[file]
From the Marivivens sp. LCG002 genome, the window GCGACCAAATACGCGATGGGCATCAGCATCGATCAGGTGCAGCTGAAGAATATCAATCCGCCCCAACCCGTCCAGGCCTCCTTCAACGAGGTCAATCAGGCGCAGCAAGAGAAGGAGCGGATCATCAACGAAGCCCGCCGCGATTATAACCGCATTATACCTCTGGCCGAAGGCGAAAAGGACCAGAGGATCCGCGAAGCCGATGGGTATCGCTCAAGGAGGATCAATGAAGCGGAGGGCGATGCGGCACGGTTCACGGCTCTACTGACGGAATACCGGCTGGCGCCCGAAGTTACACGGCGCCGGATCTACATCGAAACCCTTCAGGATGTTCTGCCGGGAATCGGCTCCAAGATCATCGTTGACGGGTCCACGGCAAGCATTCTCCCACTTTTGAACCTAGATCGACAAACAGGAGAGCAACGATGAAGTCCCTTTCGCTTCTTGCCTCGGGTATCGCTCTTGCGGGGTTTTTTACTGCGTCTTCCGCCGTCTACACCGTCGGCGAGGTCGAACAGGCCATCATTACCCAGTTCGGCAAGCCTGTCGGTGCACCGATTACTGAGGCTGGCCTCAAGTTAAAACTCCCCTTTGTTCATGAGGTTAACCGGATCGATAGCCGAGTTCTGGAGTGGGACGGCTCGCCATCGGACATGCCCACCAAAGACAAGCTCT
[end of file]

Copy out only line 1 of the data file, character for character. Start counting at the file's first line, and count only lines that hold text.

From the Marivivens sp. LCG002 genome, the window GCGACCAAATACGCGATGGGCATCAGCATCGATCAGGTGCAGCTGAAGAATATCAATCCGCCCCAACCCGTCCAGGCCTCCTTCAACGAGGTCAATCAGGCGCAGCAAGAGAAGGAGCGGATCATCAACGAAGCCCGCCGCGATTATAACCGCATTATACCTCTGGCCGAAGGCGAAAAGGACCAGAGGATCCGCGAAGCCGATGGGTATCGCTCAAGGAGGATCAATGAAGCGGAGGGCGATGCGGCACGGTTCACGGCTCTACTGACGGAATACCGGCTGGCGCCCGAAGTTACACGGCGCCGGATCTACATCGAAACCCTTCAGGATGTTCTGCCGGGAATCGGCTCCAAGATCATCGTTGACGGGTCCACGGCAAGCATTCTCCCACTTTTGAACCTAGATCGACAAACAGGAGAGCAACGATGAAGTCCCTTTCGCTTCTTGCCTCGGGTATCGCTCTTGCGGGGTTTTTTACTGCGTCTTCCGCCGTCTACACCGTCGGCGAGGTCGAACAGGCCATCATTACCCAGTTCGGCAAGCCTGTCGGTGCACCGATTACTGAGGCTGGCCTCAAGTTAAAACTCCCCTTTGTTCATGAGGTTAACCGGATCGATAGCCGAGTTCTGGAGTGGGACGGCTCGCCATCGGACATGCCCACCAAAGACAAGCTCT